That made me an Indian so I whooped around for a while and pretended to stalk some buffalo, but then Honey, the dog from next door, spotted me, so she stopped being a buffalo.Bateson is Australian. Being Bee won the Children's Book Council of Australia Award in 2007. Obviously, Bateson is relying on stereotypes of American Indians that circulate around the world.
Bateson is portraying something that kids do (play Indian). Several weeks ago, I used Survey Monkey to see how common the activity is, not knowing that Survey Monkey's free service only applies to the first 100 responses, which I got within a couple of days. Survey Monkey would let me see additional responses if I subscribed to their service, which is quite expensive!
I immediately closed the Survey Monkey survey and sent out an email letting people know I'd closed it. Several readers replied, suggesting I use Google's survey option next time. I'm grateful for the suggestion and will look into it.
Reading the 100 responses I got gave me some info about the "play Indian" activity, but it also taught me a bit about constructing surveys. For now, here's a summary.
12 of 100 said they've seen it in the last year. Three provided details. One said it was at a school event at Thanksgiving, and one said it was at a girl scout event and the third one person said it was teens, not young children.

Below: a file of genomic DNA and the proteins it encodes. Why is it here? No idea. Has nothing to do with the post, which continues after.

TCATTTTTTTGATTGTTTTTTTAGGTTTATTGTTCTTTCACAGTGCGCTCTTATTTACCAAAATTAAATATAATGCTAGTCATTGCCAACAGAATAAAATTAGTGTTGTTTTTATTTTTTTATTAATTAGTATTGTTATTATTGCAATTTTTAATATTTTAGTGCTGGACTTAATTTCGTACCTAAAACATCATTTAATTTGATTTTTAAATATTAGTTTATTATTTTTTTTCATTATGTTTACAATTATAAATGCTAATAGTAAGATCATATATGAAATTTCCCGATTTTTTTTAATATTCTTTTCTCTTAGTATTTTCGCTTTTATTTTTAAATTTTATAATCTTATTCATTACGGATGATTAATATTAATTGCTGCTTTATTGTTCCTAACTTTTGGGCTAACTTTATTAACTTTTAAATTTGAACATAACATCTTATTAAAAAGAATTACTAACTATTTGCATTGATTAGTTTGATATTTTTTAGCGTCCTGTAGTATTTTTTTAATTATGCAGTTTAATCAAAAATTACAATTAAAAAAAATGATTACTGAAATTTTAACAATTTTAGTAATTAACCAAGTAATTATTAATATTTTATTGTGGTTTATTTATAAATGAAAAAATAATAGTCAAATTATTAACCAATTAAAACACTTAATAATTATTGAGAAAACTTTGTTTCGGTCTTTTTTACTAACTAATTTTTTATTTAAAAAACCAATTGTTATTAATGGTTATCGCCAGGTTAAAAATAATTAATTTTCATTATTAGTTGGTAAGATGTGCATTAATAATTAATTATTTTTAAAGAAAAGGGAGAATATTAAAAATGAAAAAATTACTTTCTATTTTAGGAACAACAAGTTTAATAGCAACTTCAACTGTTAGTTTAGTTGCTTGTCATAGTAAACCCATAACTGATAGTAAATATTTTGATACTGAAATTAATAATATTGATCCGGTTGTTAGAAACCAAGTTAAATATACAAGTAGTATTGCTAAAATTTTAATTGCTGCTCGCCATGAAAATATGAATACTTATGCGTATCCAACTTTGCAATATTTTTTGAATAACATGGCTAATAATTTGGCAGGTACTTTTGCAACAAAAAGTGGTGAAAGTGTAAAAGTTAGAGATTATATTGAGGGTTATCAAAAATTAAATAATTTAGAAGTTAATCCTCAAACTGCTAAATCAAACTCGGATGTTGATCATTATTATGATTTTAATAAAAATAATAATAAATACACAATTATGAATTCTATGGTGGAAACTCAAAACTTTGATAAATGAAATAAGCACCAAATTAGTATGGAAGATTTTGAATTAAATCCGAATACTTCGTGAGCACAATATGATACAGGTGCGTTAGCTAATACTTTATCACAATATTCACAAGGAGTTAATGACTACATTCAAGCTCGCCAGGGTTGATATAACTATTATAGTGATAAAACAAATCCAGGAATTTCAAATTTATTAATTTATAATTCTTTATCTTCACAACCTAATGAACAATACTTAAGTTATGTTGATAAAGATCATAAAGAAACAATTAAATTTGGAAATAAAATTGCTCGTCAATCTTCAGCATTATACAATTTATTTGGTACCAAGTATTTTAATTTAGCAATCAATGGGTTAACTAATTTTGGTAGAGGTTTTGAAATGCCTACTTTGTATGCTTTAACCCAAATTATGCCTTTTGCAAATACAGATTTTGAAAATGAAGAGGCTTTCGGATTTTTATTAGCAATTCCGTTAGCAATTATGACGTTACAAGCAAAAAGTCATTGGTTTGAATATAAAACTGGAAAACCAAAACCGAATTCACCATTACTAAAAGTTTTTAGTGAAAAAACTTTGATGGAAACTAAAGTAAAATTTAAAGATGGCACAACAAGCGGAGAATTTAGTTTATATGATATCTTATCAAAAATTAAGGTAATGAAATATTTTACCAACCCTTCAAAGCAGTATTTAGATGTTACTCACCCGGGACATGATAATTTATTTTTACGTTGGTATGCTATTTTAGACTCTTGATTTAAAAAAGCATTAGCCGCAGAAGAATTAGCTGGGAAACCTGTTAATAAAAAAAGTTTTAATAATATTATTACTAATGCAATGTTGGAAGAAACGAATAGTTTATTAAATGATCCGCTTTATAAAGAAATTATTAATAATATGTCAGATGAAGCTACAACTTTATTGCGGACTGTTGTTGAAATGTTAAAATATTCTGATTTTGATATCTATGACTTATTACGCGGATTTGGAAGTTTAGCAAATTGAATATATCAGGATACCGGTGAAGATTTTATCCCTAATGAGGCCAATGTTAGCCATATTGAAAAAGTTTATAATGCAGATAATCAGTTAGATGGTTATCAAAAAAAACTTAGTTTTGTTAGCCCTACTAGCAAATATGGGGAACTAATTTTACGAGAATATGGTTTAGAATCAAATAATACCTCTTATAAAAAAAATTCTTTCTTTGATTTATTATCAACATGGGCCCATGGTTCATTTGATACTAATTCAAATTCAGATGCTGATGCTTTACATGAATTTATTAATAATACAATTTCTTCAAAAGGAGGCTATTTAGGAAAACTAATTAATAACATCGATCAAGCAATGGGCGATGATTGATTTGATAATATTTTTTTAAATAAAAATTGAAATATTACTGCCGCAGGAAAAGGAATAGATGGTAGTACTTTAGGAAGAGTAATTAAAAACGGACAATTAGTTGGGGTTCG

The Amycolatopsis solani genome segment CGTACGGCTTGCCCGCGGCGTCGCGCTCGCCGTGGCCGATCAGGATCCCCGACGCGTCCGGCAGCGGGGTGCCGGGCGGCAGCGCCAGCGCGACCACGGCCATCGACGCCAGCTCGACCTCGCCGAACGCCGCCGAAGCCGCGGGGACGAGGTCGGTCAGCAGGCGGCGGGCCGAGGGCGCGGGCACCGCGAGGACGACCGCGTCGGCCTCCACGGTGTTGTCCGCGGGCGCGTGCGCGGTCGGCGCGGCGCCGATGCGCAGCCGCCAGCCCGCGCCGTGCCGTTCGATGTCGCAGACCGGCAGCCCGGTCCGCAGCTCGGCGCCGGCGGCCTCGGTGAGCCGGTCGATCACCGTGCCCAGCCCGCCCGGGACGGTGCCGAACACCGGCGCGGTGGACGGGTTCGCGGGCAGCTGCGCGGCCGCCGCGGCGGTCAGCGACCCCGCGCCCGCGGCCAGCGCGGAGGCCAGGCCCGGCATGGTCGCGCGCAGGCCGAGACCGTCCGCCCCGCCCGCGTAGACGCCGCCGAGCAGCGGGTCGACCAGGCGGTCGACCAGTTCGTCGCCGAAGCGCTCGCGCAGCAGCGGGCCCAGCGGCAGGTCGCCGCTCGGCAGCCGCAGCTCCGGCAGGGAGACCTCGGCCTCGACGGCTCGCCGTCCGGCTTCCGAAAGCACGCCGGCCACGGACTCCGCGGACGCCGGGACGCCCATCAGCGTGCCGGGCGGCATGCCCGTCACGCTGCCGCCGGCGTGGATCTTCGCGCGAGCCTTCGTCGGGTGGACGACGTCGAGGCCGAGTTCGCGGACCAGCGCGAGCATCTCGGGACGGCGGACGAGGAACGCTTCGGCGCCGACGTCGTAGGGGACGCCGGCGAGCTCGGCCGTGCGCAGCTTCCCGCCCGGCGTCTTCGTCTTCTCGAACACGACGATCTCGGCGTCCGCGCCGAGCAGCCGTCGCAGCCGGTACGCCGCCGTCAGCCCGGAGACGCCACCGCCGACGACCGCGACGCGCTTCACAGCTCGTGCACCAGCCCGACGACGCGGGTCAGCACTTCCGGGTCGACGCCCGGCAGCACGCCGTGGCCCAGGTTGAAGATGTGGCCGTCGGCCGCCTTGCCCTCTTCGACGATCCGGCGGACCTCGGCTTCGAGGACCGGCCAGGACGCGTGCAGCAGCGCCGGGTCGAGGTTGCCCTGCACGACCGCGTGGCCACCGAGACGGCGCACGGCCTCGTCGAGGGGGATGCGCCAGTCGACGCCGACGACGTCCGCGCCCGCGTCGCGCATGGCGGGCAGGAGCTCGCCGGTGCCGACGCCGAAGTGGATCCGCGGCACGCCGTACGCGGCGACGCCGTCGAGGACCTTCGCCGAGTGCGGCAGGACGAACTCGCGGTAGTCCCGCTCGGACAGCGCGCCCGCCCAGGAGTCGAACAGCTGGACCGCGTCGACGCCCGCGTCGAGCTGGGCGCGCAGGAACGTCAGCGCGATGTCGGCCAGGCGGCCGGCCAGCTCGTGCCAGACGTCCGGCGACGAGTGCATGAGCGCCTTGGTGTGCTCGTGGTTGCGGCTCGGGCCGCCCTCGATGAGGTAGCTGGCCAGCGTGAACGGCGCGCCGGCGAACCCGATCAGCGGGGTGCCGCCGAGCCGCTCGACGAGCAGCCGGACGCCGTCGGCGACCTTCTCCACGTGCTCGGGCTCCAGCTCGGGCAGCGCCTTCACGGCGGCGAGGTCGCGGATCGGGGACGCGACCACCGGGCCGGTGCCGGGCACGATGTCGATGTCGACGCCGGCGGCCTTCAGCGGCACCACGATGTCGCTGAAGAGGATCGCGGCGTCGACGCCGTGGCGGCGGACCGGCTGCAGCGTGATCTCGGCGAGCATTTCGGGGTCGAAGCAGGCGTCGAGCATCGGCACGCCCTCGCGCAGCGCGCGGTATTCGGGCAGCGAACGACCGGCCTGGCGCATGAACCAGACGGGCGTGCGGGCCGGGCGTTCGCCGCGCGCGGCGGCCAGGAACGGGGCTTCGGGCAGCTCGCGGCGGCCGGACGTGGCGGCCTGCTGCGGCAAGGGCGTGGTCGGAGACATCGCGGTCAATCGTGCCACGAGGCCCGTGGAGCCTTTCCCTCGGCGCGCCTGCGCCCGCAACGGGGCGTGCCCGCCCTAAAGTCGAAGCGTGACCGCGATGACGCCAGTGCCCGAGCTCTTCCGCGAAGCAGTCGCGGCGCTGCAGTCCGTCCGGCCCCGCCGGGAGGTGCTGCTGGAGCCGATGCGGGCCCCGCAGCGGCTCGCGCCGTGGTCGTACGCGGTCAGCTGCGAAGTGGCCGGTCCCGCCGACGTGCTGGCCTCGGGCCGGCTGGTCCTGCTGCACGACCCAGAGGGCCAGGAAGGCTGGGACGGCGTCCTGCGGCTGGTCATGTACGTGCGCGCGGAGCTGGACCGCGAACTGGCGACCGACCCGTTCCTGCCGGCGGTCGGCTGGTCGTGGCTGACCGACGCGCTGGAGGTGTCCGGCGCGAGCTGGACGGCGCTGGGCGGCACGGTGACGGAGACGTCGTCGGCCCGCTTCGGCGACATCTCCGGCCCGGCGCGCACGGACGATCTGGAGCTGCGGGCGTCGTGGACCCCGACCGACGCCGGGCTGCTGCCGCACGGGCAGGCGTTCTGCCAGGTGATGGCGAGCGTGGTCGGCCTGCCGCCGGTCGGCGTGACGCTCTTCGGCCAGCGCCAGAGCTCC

12 of 100 saw it within the last ten years. One provided details, saying it was at a birthday party for a five-year old.
23 of 100 saw it longer than 10 years ago.
20 of 100 saw it longer than 30 years ago.
33 of 100 respondents said they have never seen a child playing Indian at playtime. Five said they did see it at a school Thanksgiving event, and two saw it at Halloween.
96 respondents saw the playing Indian activity in the US. Two respondents saw it in Australia and 2 saw it in Canada, with all four seeing it over 10 years ago.
What can we conclude from these responses? I could say that almost 10% of the respondents saw it in the last year. For me, that suggests the activity is common--more common amongst young children than I thought.
I see it at the University of Illinois all the time. Adults put on headdresses to go to Illinois basketball and football games, even though the "Indian" mascot is no longer being used here. There were people in headdresses at the World Cup games. My mother has been ill (her illness is the reason my website was not updated for so long), and as I sat with her in the hospital, I saw a patient watching The Price is Right game show. A contestant (is that the right word?!) was wearing a headdress. And the new fashion trend "hipster" is using a lot of "Indian" motifs...